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Publication #HS172

Lee Citrus Hybrid1

Larry K. Jackson and Stephen H. Futch2

Lee (Figure 1) is one of the released citrus hybrids arising from a cross of Clementine mandarin by Orlando tangelo made by Gardner and Bellows in 1942 at the United States Department of Agriculture Laboratory in Orlando. It was officially released as a new variety in 1959 but has never attained important commercial status. The fruit is 3/4 tangerine and 1/4 grapefruit and most closely resembles a tangerine or tangelo. There has been renewed interest in Lee following the freezes of the 1980's since the fruit matures early and the trees are fairly cold hardy.

Figure 1. 


[Click thumbnail to enlarge.]

Fruit Characteristics

Lee produces a medium-sized fruit averaging 2¾ - 3 inches in diameter. The yellowish-orange rind is thin and adherent, therefore, not easy to peel. The flesh is orange, tender, and flavorful. Seed numbers vary, but usually number from 10-25 per fruit. Cross-pollination is apparently not necessary, but yields might be enhanced if pollenizers such as Orlando, Page, or Temple were nearby. The fruit has a low acid level which many consumers find quite appealing. The peel color develops slowly after fruit maturity and does not peak until the fruit is nearly over-mature. Degreening the fruit often results in post-harvest problems and is one of the reasons the variety has never been commercially successful.

The fruit shape is somewhat flattened, as is typical with most tangerines and their hybrids. Commercial maturity in most years is attained in November-December.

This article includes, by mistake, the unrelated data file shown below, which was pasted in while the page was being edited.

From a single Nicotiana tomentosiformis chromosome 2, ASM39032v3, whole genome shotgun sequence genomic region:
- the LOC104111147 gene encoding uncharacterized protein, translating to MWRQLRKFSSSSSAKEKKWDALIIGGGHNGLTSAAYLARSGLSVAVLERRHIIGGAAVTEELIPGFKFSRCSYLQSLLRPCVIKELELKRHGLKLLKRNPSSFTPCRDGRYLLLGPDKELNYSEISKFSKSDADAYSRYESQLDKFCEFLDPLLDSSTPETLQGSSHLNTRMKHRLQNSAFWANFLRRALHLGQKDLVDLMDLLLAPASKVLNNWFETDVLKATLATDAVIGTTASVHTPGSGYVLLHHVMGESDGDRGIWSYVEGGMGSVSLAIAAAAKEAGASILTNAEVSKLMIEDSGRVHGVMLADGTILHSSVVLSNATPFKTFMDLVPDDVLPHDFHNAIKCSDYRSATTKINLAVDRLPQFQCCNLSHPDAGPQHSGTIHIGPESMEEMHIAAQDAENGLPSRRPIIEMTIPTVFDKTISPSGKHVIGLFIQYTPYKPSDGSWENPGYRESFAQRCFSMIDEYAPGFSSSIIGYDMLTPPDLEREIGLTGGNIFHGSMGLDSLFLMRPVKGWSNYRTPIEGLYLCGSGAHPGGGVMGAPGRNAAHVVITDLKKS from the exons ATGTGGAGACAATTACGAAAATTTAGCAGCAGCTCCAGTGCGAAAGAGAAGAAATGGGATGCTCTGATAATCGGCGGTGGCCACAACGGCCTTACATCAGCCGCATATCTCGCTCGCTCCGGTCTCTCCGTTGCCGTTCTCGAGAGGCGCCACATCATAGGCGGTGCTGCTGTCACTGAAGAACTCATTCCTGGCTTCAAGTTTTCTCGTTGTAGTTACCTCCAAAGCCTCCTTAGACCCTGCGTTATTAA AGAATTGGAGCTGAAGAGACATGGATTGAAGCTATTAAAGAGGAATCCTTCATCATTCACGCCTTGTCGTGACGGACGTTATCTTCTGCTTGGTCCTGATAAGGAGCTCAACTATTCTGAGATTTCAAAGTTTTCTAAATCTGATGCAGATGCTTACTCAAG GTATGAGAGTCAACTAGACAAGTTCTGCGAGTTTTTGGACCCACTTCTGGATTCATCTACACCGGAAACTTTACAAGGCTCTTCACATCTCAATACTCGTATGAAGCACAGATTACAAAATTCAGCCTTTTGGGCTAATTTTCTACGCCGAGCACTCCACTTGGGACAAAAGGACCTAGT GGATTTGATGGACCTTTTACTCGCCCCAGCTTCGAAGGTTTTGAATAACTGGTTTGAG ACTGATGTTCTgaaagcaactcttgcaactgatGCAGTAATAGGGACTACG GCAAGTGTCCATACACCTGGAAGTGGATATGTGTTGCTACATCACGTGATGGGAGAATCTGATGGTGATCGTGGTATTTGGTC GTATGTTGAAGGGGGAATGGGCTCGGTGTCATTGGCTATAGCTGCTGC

Tree Characteristics

Lee trees are not greatly different than other similar citrus varieties. They have rather dense foliage borne on nearly thornless branches. Leaves are medium-sized and lanceolate in shape. Trees have shown good cold-hardiness during the freezes of the 1980's, however, the thin-skinned fruit is not particularly hardy. The earliness of the fruit would allow harvest in most years before the danger of damaging cold. While the Lee may not ever be commercially important in Florida, it is worthy of consideration in small plantings and certainly for dooryards.


Lee is one of the easier tangerine types to grow and has few problems that require special attention. Two possible problems previously mentioned are reiterated below:

  1. Peel color of Lee is slow to develop and the flesh may be fully mature before good peel color occurs. The fruit do not respond well to degreening.

  2. Nearby pollenizer trees may help productivity. Orlando, Page, and Temple seem to do well.

More Information

Reece, P.C. and F.E. Gardner. 1959. "Robinson, Osceola and Lee — New Early Maturing Tangerine Hybrids." Proc. Fla. State Hort. Soc. 72:40-51.2.

Saunt, James. 2000. Citrus Varieties of the World. Sinclair International Limited, Norwich, England. p. 68.

Tucker, D.P.H., S.H. Futch, F.G. Gmitter, and M.C. Kesinger. 1998. Florida Citrus Varieties. SP-102, University of Florida, Institute of Food and Agricultural Sciences, Cooperative Extension Service. p. 39.



This document is HS172, one of a series of the Horticultural Sciences Department, UF/IFAS Extension. Original publication date September 1993. Revised March 2003. Reviewed January 2015. Visit the EDIS website at


Larry K. Jackson, professor emeritus, Extension horticulturist; and Stephen H. Futch, multi-county citrus agent, Citrus Research and Education Center, Gainesville, FL 32611.

The Institute of Food and Agricultural Sciences (IFAS) is an Equal Opportunity Institution authorized to provide research, educational information and other services only to individuals and institutions that function with non-discrimination with respect to race, creed, color, religion, age, disability, sex, sexual orientation, marital status, national origin, political opinions or affiliations. For more information on obtaining other UF/IFAS Extension publications, contact your county's UF/IFAS Extension office.

U.S. Department of Agriculture, UF/IFAS Extension Service, University of Florida, IFAS, Florida A & M University Cooperative Extension Program, and Boards of County Commissioners Cooperating. Nick T. Place, dean for UF/IFAS Extension.